Florida lawmakers are again grappling with a state law aimed at parents of adult children who have died as a result of medical malpractice, says a story by CBS Miami, among other news sites.
Currently, state law forbids such parents from seeking noneconomic damages – including pain-and-suffering awards – in cases in which the adult child is survived by neither a spouse nor a child. (However, surviving spouses and children under 25 in Florida are permitted to seek pain-and-suffering damages in wrongful-death cases.)
House Bill 6011, sponsored by Rep. Spencer Roach (R-North Fort Myers), would alter this so as to permit parents of adult children to seek damages in wrongful-death cases, even in the absence of a surviving spouse or child. A similar bill in the Senate – SB 262, sponsored by GOP Sen. Ana Maria Rodriguez, whose district includes Monroe County and parts of Miami-Dade County – would do much the same thing.
The House bill has passed out of committee, but the Senate bill is encountering headwinds. On February 1, GOP Senate Judiciary Committee Chairman Danny Burgess halted the bill’s progress, noting it was not yet “ready for prime time.”
“There’s truly a gap that could be filled,” said Burgess. “What we were trying to do with the amendment is to narrowly tailor the issues where there has been a financial reliance or dependency or an adult child with a disability. What we did not want to do is open the floodgate.”
Doctor groups and the insurance industry fear that even a tailored bill would do just that.
Trial lawyers, however, feel that changing that law would “correct a huge miscarriage of justice,” said Jordan Dulcie, an attorney representing the Florida Justice Association, a trial lawyers’ group.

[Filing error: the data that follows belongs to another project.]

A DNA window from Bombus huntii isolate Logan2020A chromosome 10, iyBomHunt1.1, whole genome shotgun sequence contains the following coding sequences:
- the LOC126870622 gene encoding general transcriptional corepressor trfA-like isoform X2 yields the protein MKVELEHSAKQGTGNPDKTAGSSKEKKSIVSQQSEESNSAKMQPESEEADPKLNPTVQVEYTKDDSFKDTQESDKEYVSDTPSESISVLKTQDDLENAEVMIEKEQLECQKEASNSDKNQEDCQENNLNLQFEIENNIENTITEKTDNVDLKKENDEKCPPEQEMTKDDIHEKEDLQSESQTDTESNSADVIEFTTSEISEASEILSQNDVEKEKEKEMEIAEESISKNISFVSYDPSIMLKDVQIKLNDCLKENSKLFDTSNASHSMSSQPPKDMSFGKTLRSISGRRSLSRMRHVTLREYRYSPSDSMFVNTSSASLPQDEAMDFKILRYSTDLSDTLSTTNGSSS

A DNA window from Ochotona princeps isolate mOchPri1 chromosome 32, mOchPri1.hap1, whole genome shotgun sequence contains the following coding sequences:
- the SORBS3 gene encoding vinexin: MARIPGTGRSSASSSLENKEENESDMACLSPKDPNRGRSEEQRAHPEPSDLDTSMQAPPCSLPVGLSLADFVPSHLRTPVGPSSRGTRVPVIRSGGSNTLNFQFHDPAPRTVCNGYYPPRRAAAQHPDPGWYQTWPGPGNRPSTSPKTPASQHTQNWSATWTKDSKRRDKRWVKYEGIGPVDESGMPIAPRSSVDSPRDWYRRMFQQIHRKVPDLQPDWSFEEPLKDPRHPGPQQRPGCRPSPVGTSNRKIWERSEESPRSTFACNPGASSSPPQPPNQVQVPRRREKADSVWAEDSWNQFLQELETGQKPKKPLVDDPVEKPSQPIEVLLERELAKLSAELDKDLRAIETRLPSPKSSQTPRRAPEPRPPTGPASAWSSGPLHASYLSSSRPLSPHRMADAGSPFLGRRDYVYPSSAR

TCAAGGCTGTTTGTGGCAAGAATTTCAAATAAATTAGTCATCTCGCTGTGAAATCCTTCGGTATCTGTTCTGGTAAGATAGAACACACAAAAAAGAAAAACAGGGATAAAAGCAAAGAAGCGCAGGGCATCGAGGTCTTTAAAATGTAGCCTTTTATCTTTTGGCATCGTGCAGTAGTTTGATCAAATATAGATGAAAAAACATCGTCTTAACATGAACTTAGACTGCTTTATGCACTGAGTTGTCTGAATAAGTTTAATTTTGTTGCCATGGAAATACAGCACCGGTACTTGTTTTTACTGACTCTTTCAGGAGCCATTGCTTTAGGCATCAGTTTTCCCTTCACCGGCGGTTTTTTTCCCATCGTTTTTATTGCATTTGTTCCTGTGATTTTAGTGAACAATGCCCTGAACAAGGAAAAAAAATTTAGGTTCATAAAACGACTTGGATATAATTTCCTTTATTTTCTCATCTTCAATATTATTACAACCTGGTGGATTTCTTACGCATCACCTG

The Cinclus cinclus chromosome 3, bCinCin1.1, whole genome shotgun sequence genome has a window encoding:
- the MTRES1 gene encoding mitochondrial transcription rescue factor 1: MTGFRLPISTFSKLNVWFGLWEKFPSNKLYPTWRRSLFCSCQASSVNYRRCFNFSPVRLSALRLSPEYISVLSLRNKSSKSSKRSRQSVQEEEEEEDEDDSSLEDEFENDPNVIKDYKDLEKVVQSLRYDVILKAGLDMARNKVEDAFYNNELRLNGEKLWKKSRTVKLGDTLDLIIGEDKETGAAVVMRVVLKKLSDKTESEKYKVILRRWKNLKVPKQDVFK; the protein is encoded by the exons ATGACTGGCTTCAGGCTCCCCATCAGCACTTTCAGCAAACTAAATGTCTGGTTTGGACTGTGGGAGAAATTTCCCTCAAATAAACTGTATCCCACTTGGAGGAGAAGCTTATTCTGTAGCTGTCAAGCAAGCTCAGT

“Just because you are 26, just because you are unmarried, perhaps you have no children, does not make your life any less valuable,” he added.
Docs Sued Over Teen’s Permanent Blindness
In January, a Montana state court heard the claim of a teenager who argued that a delay in treatment for his gradual vision loss resulted in permanent blindness, according to a posting on cvn.com, the website of Courtroom View Network, which also hosted a webcast of the proceedings.
In mid-December 2017, Brett Camen, of Libby, Montana, began experiencing headaches and blurred vision. Taken by his mother to Cabinet Peaks Family Medicine, he was diagnosed with an acute intractable headache and prescribed sumatriptan. When his symptoms persisted, Camen was taken to the emergency department (ED) at Kalispell Regional Medical Center, about 90 miles from Libby. There, he underwent a CT scan, which came back normal. He was also referred to a neurologist employed by the medical center.
In the meantime, two other healthcare professionals saw Camen. The first, an optometrist in Libby, tested the teenager and found a severe papilledema in each of his eyes. A subsequent test indicated that Camen had significant visual field loss.
A day after his initial visit to Sorensen, Camen saw a physician’s assistant (PA) at a local community health center, who consulted with the neurologist and ordered an MRI and lumbar puncture.